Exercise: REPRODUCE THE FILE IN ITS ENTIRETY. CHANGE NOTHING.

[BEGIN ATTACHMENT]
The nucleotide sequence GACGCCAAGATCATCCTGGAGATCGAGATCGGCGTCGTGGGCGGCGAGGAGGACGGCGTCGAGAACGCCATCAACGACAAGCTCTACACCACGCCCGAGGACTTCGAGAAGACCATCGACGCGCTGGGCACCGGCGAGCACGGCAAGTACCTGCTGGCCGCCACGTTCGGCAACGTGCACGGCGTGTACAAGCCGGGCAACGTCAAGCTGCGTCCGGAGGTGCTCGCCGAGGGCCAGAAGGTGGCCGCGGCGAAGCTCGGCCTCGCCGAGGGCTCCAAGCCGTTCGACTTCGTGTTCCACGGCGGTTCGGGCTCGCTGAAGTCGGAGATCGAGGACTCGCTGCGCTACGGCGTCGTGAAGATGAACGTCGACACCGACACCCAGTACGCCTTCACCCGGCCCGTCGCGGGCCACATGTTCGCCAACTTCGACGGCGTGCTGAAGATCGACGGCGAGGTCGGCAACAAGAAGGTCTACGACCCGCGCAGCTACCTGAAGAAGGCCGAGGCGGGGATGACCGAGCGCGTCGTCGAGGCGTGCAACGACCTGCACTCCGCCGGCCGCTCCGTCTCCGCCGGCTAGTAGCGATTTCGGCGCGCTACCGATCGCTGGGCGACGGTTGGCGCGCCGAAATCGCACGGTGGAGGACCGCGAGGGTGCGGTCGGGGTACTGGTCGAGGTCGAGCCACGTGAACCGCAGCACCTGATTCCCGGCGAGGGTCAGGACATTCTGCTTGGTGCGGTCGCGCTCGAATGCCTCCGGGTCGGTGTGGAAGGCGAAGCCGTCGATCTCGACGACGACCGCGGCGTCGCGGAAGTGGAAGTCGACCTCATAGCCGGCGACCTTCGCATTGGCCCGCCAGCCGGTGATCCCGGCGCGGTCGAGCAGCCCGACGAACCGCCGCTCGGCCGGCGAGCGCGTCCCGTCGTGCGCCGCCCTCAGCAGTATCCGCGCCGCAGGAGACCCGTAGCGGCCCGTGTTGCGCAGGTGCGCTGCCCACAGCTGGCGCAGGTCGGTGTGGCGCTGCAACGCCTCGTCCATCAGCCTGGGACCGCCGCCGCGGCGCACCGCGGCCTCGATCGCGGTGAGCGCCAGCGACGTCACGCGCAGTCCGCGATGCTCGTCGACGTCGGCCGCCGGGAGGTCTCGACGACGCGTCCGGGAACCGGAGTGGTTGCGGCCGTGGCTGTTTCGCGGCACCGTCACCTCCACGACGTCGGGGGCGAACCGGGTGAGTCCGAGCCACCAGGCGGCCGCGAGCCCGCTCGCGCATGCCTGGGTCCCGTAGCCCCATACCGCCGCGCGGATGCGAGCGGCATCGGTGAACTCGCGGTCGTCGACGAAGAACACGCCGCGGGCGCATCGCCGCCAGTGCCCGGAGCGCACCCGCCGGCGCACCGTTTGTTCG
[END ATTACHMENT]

The nucleotide sequence GACGCCAAGATCATCCTGGAGATCGAGATCGGCGTCGTGGGCGGCGAGGAGGACGGCGTCGAGAACGCCATCAACGACAAGCTCTACACCACGCCCGAGGACTTCGAGAAGACCATCGACGCGCTGGGCACCGGCGAGCACGGCAAGTACCTGCTGGCCGCCACGTTCGGCAACGTGCACGGCGTGTACAAGCCGGGCAACGTCAAGCTGCGTCCGGAGGTGCTCGCCGAGGGCCAGAAGGTGGCCGCGGCGAAGCTCGGCCTCGCCGAGGGCTCCAAGCCGTTCGACTTCGTGTTCCACGGCGGTTCGGGCTCGCTGAAGTCGGAGATCGAGGACTCGCTGCGCTACGGCGTCGTGAAGATGAACGTCGACACCGACACCCAGTACGCCTTCACCCGGCCCGTCGCGGGCCACATGTTCGCCAACTTCGACGGCGTGCTGAAGATCGACGGCGAGGTCGGCAACAAGAAGGTCTACGACCCGCGCAGCTACCTGAAGAAGGCCGAGGCGGGGATGACCGAGCGCGTCGTCGAGGCGTGCAACGACCTGCACTCCGCCGGCCGCTCCGTCTCCGCCGGCTAGTAGCGATTTCGGCGCGCTACCGATCGCTGGGCGACGGTTGGCGCGCCGAAATCGCACGGTGGAGGACCGCGAGGGTGCGGTCGGGGTACTGGTCGAGGTCGAGCCACGTGAACCGCAGCACCTGATTCCCGGCGAGGGTCAGGACATTCTGCTTGGTGCGGTCGCGCTCGAATGCCTCCGGGTCGGTGTGGAAGGCGAAGCCGTCGATCTCGACGACGACCGCGGCGTCGCGGAAGTGGAAGTCGACCTCATAGCCGGCGACCTTCGCATTGGCCCGCCAGCCGGTGATCCCGGCGCGGTCGAGCAGCCCGACGAACCGCCGCTCGGCCGGCGAGCGCGTCCCGTCGTGCGCCGCCCTCAGCAGTATCCGCGCCGCAGGAGACCCGTAGCGGCCCGTGTTGCGCAGGTGCGCTGCCCACAGCTGGCGCAGGTCGGTGTGGCGCTGCAACGCCTCGTCCATCAGCCTGGGACCGCCGCCGCGGCGCACCGCGGCCTCGATCGCGGTGAGCGCCAGCGACGTCACGCGCAGTCCGCGATGCTCGTCGACGTCGGCCGCCGGGAGGTCTCGACGACGCGTCCGGGAACCGGAGTGGTTGCGGCCGTGGCTGTTTCGCGGCACCGTCACCTCCACGACGTCGGGGGCGAACCGGGTGAGTCCGAGCCACCAGGCGGCCGCGAGCCCGCTCGCGCATGCCTGGGTCCCGTAGCCCCATACCGCCGCGCGGATGCGAGCGGCATCGGTGAACTCGCGGTCGTCGACGAAGAACACGCCGCGGGCGCATCGCCGCCAGTGCCCGGAGCGCACCCGCCGGCGCACCGTTTGTTCG